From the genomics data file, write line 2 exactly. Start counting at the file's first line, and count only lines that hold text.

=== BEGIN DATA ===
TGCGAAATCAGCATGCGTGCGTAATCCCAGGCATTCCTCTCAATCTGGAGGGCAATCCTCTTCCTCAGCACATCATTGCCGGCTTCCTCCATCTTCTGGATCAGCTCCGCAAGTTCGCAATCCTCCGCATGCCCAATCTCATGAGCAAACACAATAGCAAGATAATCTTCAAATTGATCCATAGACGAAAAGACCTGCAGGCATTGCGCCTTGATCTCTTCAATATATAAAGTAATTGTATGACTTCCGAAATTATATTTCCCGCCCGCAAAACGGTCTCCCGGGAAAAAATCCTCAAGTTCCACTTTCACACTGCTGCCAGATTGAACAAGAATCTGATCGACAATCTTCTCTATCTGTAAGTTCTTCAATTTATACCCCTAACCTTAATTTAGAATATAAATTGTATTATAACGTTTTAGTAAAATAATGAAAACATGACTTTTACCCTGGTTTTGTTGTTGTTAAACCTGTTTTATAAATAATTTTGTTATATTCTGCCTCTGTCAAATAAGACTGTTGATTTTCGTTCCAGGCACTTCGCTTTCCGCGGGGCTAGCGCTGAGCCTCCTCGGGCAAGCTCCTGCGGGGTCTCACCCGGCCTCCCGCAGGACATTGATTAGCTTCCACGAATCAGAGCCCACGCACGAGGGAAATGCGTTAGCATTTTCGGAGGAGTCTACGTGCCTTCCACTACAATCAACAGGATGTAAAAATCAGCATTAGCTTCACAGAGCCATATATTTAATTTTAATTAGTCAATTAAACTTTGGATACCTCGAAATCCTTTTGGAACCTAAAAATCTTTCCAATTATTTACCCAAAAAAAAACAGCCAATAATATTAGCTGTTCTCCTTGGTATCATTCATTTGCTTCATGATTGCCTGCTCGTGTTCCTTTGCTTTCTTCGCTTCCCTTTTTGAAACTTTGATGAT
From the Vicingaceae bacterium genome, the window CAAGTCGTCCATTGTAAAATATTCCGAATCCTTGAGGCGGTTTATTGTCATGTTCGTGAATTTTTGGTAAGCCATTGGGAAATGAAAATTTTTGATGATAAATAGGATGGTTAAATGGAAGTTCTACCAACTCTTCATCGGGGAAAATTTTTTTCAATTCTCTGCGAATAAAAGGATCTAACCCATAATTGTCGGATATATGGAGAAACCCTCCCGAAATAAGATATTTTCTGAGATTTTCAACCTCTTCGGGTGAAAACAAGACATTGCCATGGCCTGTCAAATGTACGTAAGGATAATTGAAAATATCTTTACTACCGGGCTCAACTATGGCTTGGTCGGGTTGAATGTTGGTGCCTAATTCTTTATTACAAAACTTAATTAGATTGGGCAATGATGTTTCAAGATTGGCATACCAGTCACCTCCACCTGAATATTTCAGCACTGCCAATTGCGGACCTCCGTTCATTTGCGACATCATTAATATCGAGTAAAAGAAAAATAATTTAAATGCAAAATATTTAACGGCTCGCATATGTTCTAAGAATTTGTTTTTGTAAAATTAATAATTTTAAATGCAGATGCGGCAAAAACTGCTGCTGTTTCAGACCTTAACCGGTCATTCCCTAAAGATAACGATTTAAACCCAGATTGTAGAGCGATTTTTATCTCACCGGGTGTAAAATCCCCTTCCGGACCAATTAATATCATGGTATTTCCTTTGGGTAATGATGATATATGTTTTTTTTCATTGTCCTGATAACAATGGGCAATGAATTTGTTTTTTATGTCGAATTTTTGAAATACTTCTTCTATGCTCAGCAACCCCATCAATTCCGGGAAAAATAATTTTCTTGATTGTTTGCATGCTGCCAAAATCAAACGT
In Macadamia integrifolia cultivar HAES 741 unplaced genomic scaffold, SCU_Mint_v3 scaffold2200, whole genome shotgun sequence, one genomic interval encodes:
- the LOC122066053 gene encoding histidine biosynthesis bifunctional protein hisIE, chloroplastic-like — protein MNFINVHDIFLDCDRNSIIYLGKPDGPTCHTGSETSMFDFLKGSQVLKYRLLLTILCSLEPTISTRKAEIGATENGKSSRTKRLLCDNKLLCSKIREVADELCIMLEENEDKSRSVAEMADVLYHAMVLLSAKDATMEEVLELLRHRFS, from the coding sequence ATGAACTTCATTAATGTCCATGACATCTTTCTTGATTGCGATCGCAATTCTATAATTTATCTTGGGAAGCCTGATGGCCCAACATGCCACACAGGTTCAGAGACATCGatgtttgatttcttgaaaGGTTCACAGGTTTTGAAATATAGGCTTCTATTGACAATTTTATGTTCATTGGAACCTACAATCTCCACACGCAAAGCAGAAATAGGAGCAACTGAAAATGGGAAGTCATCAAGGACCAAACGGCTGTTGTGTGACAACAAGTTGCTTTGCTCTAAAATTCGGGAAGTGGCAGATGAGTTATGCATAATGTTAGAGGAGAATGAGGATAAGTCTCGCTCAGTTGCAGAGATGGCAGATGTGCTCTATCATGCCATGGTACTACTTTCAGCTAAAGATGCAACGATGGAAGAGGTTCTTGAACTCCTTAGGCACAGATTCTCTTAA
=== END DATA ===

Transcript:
From the Vicingaceae bacterium genome, the window CAAGTCGTCCATTGTAAAATATTCCGAATCCTTGAGGCGGTTTATTGTCATGTTCGTGAATTTTTGGTAAGCCATTGGGAAATGAAAATTTTTGATGATAAATAGGATGGTTAAATGGAAGTTCTACCAACTCTTCATCGGGGAAAATTTTTTTCAATTCTCTGCGAATAAAAGGATCTAACCCATAATTGTCGGATATATGGAGAAACCCTCCCGAAATAAGATATTTTCTGAGATTTTCAACCTCTTCGGGTGAAAACAAGACATTGCCATGGCCTGTCAAATGTACGTAAGGATAATTGAAAATATCTTTACTACCGGGCTCAACTATGGCTTGGTCGGGTTGAATGTTGGTGCCTAATTCTTTATTACAAAACTTAATTAGATTGGGCAATGATGTTTCAAGATTGGCATACCAGTCACCTCCACCTGAATATTTCAGCACTGCCAATTGCGGACCTCCGTTCATTTGCGACATCATTAATATCGAGTAAAAGAAAAATAATTTAAATGCAAAATATTTAACGGCTCGCATATGTTCTAAGAATTTGTTTTTGTAAAATTAATAATTTTAAATGCAGATGCGGCAAAAACTGCTGCTGTTTCAGACCTTAACCGGTCATTCCCTAAAGATAACGATTTAAACCCAGATTGTAGAGCGATTTTTATCTCACCGGGTGTAAAATCCCCTTCCGGACCAATTAATATCATGGTATTTCCTTTGGGTAATGATGATATATGTTTTTTTTCATTGTCCTGATAACAATGGGCAATGAATTTGTTTTTTATGTCGAATTTTTGAAATACTTCTTCTATGCTCAGCAACCCCATCAATTCCGGGAAAAATAATTTTCTTGATTGTTTGCATGCTGCCAAAATCAAACGT